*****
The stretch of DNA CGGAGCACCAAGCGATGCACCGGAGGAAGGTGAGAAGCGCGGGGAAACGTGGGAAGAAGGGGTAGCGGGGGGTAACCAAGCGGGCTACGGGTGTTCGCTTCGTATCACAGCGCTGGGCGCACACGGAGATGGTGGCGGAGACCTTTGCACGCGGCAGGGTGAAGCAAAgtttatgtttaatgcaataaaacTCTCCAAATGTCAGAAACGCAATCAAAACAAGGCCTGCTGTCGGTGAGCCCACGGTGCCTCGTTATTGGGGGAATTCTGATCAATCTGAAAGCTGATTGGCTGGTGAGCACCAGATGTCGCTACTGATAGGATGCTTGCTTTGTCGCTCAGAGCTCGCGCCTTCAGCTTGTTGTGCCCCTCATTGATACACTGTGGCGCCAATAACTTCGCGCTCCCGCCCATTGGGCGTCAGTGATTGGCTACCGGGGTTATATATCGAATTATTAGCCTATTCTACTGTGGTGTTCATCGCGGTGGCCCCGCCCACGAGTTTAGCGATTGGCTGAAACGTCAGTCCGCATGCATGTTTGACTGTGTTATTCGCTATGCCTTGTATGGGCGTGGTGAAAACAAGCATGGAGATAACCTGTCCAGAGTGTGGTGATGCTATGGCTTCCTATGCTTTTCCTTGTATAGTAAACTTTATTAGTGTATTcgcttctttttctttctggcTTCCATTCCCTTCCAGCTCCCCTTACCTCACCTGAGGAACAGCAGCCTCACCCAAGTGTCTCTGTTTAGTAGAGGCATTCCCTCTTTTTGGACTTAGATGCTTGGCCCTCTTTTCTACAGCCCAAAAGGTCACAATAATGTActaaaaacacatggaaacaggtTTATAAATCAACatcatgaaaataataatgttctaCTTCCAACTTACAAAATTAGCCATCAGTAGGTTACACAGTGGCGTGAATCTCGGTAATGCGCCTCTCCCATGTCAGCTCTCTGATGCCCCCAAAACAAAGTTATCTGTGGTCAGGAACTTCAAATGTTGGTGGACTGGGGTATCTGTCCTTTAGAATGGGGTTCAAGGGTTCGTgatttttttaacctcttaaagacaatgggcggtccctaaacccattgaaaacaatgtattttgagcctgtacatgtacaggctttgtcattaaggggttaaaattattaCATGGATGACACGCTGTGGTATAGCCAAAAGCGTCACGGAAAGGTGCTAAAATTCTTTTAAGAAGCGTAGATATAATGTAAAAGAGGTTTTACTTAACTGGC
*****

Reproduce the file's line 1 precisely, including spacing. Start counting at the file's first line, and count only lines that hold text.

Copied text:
The stretch of DNA CGGAGCACCAAGCGATGCACCGGAGGAAGGTGAGAAGCGCGGGGAAACGTGGGAAGAAGGGGTAGCGGGGGGTAACCAAGCGGGCTACGGGTGTTCGCTTCGTATCACAGCGCTGGGCGCACACGGAGATGGTGGCGGAGACCTTTGCACGCGGCAGGGTGAAGCAAAgtttatgtttaatgcaataaaacTCTCCAAATGTCAGAAACGCAATCAAAACAAGGCCTGCTGTCGGTGAGCCCACGGTGCCTCGTTATTGGGGGAATTCTGATCAATCTGAAAGCTGATTGGCTGGTGAGCACCAGATGTCGCTACTGATAGGATGCTTGCTTTGTCGCTCAGAGCTCGCGCCTTCAGCTTGTTGTGCCCCTCATTGATACACTGTGGCGCCAATAACTTCGCGCTCCCGCCCATTGGGCGTCAGTGATTGGCTACCGGGGTTATATATCGAATTATTAGCCTATTCTACTGTGGTGTTCATCGCGGTGGCCCCGCCCACGAGTTTAGCGATTGGCTGAAACGTCAGTCCGCATGCATGTTTGACTGTGTTATTCGCTATGCCTTGTATGGGCGTGGTGAAAACAAGCATGGAGATAACCTGTCCAGAGTGTGGTGATGCTATGGCTTCCTATGCTTTTCCTTGTATAGTAAACTTTATTAGTGTATTcgcttctttttctttctggcTTCCATTCCCTTCCAGCTCCCCTTACCTCACCTGAGGAACAGCAGCCTCACCCAAGTGTCTCTGTTTAGTAGAGGCATTCCCTCTTTTTGGACTTAGATGCTTGGCCCTCTTTTCTACAGCCCAAAAGGTCACAATAATGTActaaaaacacatggaaacaggtTTATAAATCAACatcatgaaaataataatgttctaCTTCCAACTTACAAAATTAGCCATCAGTAGGTTACACAGTGGCGTGAATCTCGGTAATGCGCCTCTCCCATGTCAGCTCTCTGATGCCCCCAAAACAAAGTTATCTGTGGTCAGGAACTTCAAATGTTGGTGGACTGGGGTATCTGTCCTTTAGAATGGGGTTCAAGGGTTCGTgatttttttaacctcttaaagacaatgggcggtccctaaacccattgaaaacaatgtattttgagcctgtacatgtacaggctttgtcattaaggggttaaaattattaCATGGATGACACGCTGTGGTATAGCCAAAAGCGTCACGGAAAGGTGCTAAAATTCTTTTAAGAAGCGTAGATATAATGTAAAAGAGGTTTTACTTAACTGGC